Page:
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Acadian Timber Corp. Reports First Quarter Results

Stockhouse
May 9, 2016
Category: Business & Politics
Region: Canada East, Canada

Acadian Timber Corp. today reported financial and operating results(1) for the three months ended March 26, 2016. “Acadian continues to benefit from strong hardwood markets and high operating rates among our softwood sawmilling customers supported by the steady recovery in the U.S. housing market,” commented Mark Bishop, Chief Executive Officer of Acadian. “Our business continues to perform well with key market trends that remain supportive.”

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Enviva reports production increase, lower fiber costs in Q1 resul

Biomass Magazine
May 9, 2016
Category: Business & Politics
Region: United States

On May 5, Enviva Partners LP released its first quarter financial and operating results, with Chairman and CEO John Keppler noting that as Enviva just completed its first year as a public company, it has established an early track record of increasing distribution every quarter, and with strong operational performance, expects to continue to do so while building coverage throughout the year. …For the first quarter of 2016, Enviva LP generated net revenue of $107.3 million on sales of 560,000 metric tons of wood pellets, representing a decrease of 6 percent, or $7.1 million, from the corresponding quarter of 2015 with net revenue of $114.3 million on 583,000 metric tons sold.

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Trump promises to tackle Oregon’s declining timber industry

Portland Tribune
May 7, 2016
Category: Business & Politics
Region: United States, US West


About 5,000 people crowded into the Lane Events Convention Center Friday afternoon to hear Republican presidential candidate Donald J. Trump during his first campaign stop in Oregon. …Trump told the crowd that he would tackle Oregon’s declining timber industry and rural Oregon’s joblessness and economic issues. He said he would restore the timber industry, KOIN reported.  Cindy Land, chairwoman of the Lane County Republican Party, told KOIN that she was confident Oregon voters will get behind Trump in the fall.

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Project incentives in legislation

Mesabi Daily News
May 7, 2016
Category: Business & Politics
Region: US East, United States

ST. PAUL — The wood products company seems close to officially announcing Minnesota’s Iron Range has been chosen over Michigan and Canada for a new manufacturing plant to produce home siding. The incentive package for the project is ready and has been put into Senate and House bills by DFL Sen. David Tomassoini and Rep. Jason Metsa. The proposal is now awaiting debate and votes in conference committee. …It would produce 250 permanent positions and several times that number of indirect jobs. Loggers and truckers would reap major benefits daily as timber resources would be loaded up and delivered to the plant and final product shipped out.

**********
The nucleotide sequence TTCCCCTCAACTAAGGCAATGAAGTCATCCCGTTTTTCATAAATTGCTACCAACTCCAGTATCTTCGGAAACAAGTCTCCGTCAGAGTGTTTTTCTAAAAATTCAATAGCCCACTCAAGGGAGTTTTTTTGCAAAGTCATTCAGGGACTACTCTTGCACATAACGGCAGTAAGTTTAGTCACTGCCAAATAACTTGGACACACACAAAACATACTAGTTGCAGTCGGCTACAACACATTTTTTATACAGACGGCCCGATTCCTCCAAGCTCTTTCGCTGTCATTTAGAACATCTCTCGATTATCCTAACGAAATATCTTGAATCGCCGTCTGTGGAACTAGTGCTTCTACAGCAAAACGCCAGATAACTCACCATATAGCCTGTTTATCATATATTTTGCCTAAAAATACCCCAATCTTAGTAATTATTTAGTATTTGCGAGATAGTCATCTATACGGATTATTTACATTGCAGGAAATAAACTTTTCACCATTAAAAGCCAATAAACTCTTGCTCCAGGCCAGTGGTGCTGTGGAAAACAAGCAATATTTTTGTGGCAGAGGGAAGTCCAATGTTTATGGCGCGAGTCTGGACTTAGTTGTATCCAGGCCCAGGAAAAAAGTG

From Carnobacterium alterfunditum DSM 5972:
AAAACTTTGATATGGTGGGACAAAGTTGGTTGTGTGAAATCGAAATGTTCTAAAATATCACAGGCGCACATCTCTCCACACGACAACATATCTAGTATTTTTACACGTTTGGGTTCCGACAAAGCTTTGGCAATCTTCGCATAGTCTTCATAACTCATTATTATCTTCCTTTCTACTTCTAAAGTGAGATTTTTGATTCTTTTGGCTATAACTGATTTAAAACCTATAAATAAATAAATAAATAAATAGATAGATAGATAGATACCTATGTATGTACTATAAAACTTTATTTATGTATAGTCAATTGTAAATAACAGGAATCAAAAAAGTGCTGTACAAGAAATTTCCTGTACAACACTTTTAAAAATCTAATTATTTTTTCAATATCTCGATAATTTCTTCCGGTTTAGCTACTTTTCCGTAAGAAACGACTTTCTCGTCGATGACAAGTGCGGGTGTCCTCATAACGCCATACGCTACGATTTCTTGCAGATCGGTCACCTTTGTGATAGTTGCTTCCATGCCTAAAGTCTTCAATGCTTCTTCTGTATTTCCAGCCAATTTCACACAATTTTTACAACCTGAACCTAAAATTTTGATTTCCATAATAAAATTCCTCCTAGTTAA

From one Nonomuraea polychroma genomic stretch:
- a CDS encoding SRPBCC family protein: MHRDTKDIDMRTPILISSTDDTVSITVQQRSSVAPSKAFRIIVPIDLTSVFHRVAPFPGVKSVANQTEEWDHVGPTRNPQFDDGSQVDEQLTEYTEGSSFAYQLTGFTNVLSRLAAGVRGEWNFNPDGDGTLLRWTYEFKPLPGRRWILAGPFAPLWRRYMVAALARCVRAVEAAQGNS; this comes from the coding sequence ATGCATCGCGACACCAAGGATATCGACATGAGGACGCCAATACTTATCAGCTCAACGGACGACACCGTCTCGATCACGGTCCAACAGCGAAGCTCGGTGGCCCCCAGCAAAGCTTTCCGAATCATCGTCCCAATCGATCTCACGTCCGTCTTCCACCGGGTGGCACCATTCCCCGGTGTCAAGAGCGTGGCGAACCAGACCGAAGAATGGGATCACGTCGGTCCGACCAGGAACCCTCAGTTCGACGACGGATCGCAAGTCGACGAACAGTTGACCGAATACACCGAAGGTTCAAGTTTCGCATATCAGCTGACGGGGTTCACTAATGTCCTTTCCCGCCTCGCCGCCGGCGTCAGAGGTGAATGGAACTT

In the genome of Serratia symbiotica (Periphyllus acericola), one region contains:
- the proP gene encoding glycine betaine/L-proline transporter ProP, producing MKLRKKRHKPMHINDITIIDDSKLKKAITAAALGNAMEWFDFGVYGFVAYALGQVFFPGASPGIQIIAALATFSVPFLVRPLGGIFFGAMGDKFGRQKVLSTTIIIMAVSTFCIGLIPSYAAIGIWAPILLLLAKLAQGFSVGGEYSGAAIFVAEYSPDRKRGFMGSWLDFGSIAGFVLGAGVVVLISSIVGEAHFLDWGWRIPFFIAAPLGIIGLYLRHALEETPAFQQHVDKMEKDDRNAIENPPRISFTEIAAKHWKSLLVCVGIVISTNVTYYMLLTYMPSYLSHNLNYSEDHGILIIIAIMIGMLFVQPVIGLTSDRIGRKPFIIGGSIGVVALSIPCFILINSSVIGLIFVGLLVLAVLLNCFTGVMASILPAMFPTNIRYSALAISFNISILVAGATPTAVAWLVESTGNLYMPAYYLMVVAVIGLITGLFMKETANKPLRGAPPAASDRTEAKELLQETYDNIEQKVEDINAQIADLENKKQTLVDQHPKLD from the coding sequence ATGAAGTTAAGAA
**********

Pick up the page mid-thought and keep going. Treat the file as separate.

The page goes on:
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Wood, Paper & Green Building

History museum architect has designed better northern home

Ottawa Sun
May 9, 2016
Category: Wood, Paper & Green Building
Region: Canada East, Canada

Construction techniques employed at the Canadian Museum of History could help replace shoddy, mould-ridden homes in northern indigenous communities with durable, healthy residences. Douglas Cardinal, the renowned Ottawa architect who designed the history museum, has designed a prefab three-bedroom loft-style house using cross laminated timber, made by gluing two-by-fours together at 90-degree angles. The result, Cardinal says, is a solid slab of wood that’s as strong as concrete, more fire-resistant than steel and far more energy efficient than houses made with traditional stick-frame construction. …Traditional stick-frame construction is ill-suited to the north, Cardinal said in an interview. “The housing is terrible. It’s not designed around the people’s needs or culture.”

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Tall wood building proponents reach for federal R&D, market development subsidies

By Concrete News
Concrete Produts
May 9, 2016
Category: Wood, Paper & Green Building
Region: United States

Senators Mike Crapo and Debbie Stabenow have introduced the Timber Innovation Act to “help accelerate research and development—and ultimately construction—of wood buildings in the United States [and] focus on finding innovative ways to use wood in the construction of buildings above 85 feet in height or roughly seven or more stories.”  …The Timber Innovation Act would incentivize investment through the National Forest Products Lab plus American colleges and universities to conduct research and development on new methods for wood building practice; and fund Department of Agriculture efforts to support the use of wood products as a building material for tall buildings, authorizing for five years the agency’s annual Tall Wood Building Prize Competition. …“Advancing the construction of tall wood buildings will help lower the cost of building construction and reduce reliance on fossil fuel-intensive materials,” claims American Wood Council CEO Robert Glowinski.